This is from my collection of poems, Pluck Another Apple, Eve, And Finish It. I wrote this one many years ago today, and it still applies. Happy holidays, everyone. May you know peace, joy, love, and wonder.

Sleeves don’t reach my wrists

This Christmas morning, I sip tea,

wearing the past

like an old chenille robe,

too familiar to part with

but ill-fitting.

The sleeves don’t reach my wrists

the way they used to.

My arms keep growing.

Photo by Quincy Alivio on Unsplash

Stars

In the silence of remembering, I breathe and choose to focus on the sensations that breath brings into my body. And on the sensations’ shape…the gentle wave rolling from belly to ribcage as my lungs fill and empty. I notice how the lungs frame my heart like wings, how they swell and ease in rhythmic slow motion to sustain the heart’s lift and, therefore, my own. How they raise me up.

Next, I remember my feet, my hands, and bring breath into them until they warm with my intention and attention.

It’s when I invite breath into my wrists and ankles that something new comes in. As I’m appreciating their complexity—the unsung strength and delicacy of their bones and connective tissues, the way ankles make it possible to walk the Earth, and wrists make it possible to hold and manipulate and make and shape almost anything we can imagine—I start praising them and all of the body’s other connections: the hip joints, knees, shoulders, vertebrae. And the whole spine—queen suspension bridge and central channel uniting the upper and lower realms.

And it occurs to me, as such things sometimes do, that if we could light up all those remarkable junctions—all of our bodies’ connectors between long bones, all the places and joints that allow us to bend, pivot, and dance—and highlight only those, so that the rest of each of us was veiled in black…

…we would all look like constellations of stars.

Photo by Guillermo Ferla on Unsplash

“We are the river of gold”

Don Paulson’s “River of Gold” arrived on a postcard a while back. Anne Stadler sent it to us from the IN & OUT installation at the Vashon Heritage Museum on Vashon Island near Seattle, so we could pass the message along. IN & OUT chronicles the LGBTQ community on Vashon. The installation’s co-producer, Stephan Silha, generously provided the clear image we’ve used here.

I’d never heard of Don Paulson, so I did a little sleuthing.

Don Paulson, 1933-2012, chronicled Seattle’s Gay culture, especially the drag scene, and coauthored an in-depth look at the drag culture in Seattle in the 1950’s and 60’s, “An Evening at the Garden of Allah: A Gay Cabaret in Seattle.” The text of the postcard appears in quotes with no attribution in an article he wrote years ago for Seattle Gay News. My best guess is he was quoting someone from the book.   

These are strange times for humankind and Earth. I get can as caught up as anyone in grief and dismay. But when I think about how much has changed in the 50 years since the Stonewall riots in San Francisco surfaced a gay rights movement that had been slowly building up behind the scenes, I remember that some things have absolutely gotten better. Hugely, ginormously, heart-openingly better.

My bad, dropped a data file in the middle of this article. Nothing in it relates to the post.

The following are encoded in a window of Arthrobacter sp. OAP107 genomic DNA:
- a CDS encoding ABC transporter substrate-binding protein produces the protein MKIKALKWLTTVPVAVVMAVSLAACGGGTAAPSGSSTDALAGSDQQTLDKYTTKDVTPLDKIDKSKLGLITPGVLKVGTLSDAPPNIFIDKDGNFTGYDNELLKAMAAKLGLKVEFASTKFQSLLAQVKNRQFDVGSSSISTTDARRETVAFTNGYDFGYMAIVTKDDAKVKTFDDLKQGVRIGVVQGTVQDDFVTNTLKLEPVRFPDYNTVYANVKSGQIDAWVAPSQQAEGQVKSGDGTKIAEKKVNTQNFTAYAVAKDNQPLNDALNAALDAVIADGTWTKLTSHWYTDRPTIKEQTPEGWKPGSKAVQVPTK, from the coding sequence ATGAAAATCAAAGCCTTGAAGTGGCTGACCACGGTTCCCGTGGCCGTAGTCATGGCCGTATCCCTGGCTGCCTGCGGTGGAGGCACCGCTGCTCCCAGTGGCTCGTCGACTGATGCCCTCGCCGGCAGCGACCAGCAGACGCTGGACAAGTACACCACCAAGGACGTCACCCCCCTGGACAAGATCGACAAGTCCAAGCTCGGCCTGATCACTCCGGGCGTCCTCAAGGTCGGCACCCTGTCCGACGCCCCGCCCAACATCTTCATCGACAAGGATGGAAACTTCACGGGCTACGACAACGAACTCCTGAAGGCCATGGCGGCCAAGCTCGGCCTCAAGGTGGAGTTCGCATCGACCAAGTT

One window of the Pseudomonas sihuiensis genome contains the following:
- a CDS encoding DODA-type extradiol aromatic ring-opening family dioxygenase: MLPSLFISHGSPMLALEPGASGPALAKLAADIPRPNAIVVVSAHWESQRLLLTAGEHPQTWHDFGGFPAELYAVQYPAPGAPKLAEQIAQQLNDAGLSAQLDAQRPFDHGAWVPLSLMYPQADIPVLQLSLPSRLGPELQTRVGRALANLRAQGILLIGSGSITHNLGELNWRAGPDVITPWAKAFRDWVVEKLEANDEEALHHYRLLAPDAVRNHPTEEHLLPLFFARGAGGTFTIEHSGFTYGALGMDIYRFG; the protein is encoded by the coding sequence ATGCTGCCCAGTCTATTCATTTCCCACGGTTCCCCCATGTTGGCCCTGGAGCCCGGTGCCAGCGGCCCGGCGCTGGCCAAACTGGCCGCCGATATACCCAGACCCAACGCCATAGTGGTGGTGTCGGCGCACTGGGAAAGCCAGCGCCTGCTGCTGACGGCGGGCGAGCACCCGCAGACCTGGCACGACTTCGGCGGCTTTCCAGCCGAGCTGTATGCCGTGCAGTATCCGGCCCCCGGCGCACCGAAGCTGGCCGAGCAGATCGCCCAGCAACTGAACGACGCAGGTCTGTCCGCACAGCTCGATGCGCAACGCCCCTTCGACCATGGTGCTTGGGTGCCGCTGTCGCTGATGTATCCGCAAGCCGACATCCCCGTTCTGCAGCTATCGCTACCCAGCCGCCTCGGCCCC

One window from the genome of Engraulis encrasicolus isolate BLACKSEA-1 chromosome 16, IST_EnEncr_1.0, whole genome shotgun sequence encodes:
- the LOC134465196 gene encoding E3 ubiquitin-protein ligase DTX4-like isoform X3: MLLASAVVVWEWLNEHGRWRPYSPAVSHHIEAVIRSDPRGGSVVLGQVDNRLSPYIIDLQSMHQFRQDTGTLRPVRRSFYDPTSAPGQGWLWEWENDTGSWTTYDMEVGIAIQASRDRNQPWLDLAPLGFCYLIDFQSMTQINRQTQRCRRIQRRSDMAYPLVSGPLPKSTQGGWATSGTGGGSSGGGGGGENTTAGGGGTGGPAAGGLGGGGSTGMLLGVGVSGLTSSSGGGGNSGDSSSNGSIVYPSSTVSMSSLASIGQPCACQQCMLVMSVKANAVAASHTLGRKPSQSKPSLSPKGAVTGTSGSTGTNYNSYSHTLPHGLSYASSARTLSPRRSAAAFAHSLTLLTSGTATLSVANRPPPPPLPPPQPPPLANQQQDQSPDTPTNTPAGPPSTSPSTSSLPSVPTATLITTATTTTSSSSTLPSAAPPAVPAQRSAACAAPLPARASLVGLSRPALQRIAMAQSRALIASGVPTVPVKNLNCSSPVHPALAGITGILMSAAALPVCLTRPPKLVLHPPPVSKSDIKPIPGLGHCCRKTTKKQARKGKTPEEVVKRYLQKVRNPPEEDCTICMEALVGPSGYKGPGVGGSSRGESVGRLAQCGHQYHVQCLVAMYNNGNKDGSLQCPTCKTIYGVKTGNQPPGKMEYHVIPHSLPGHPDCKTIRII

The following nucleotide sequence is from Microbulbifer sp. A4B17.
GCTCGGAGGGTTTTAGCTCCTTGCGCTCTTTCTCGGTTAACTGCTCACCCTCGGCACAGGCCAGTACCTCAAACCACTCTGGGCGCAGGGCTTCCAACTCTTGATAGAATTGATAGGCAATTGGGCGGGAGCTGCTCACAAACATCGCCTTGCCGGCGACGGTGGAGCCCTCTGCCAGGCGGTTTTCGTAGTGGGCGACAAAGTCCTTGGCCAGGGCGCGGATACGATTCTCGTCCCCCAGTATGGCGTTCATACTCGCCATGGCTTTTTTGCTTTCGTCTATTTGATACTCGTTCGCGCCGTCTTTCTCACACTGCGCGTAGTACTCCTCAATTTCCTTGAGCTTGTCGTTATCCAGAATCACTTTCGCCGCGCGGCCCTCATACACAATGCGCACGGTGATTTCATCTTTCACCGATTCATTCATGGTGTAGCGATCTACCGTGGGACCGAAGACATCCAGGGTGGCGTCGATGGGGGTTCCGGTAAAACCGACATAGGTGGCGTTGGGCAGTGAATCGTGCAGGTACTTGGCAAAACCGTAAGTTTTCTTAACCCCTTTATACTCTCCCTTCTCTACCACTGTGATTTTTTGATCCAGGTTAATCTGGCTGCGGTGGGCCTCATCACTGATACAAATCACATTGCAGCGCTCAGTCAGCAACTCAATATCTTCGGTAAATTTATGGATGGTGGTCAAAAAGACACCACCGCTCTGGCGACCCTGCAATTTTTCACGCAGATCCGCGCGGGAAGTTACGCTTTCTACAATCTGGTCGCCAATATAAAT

Thanks to the Gay Rights movement and its transition to LGBTQ advocacy, straight and binary-minded people like me are beginning to understand how richly varied human genders and gender identities actually are. We’re being shown more colors for the palette, more flowers for the garden, more lights for the show. Fifty years are barely a heartbeat in human history. And think of what’s been accomplished in that time.

I’m not claiming LGBTQ rights are secure. There are still places, communities, cultures, religions, and whole countries where being gay or someone other than cisgender can mean death, abuse, or abandonment. But the past 50 years have proven that vast numbers of human beings can learn, change, adapt, deepen, and open.

Don Paulson may have been thinking specifically of the gay community when he wrote, “We are the river of gold.” I believe his message applies to all of us, now.

“Who would think that we would drink from the river of gold. That we, too, may dine in the light and sleep safely through the night. Who would think a lowly stream could sweeten a bitter sea. We have the right to win the fight for justice and liberty. We are the land. We are the free. We are the river of gold.” — Don Paulson

Back to wonder

I’ve spent the last few nights at a friend’s place while his housemate is away. I’m sleeping in a guest room filled with his housemate’s books—five bookcases, thirty-three shelves, filled with titles I’d have once found thrilling. It’s one of the best personal collections I’ve ever seen of books on energy work, consciousness, archetypes, stages of growth and maturation, esoteric and channeled teachings, psychology, mythology, mystery schools, healing, and the human brain. But today it all feels to me like ballast. 

I’m a book person with a thirsty mind. I grew up in a house full of books and became a bookworm as soon as I learned to read. After all these years, a house without books still feels more like a hotel suite to me than a home. So it’s not the presence of books, per se, that’s bothering me. Plus, being among books such as these used to be heaven to me. What has shifted? Maybe it’s simply that the room is small, the bookcases are made of dark and heavy wood, and the books aren’t mine to browse. But I sense something else at work here.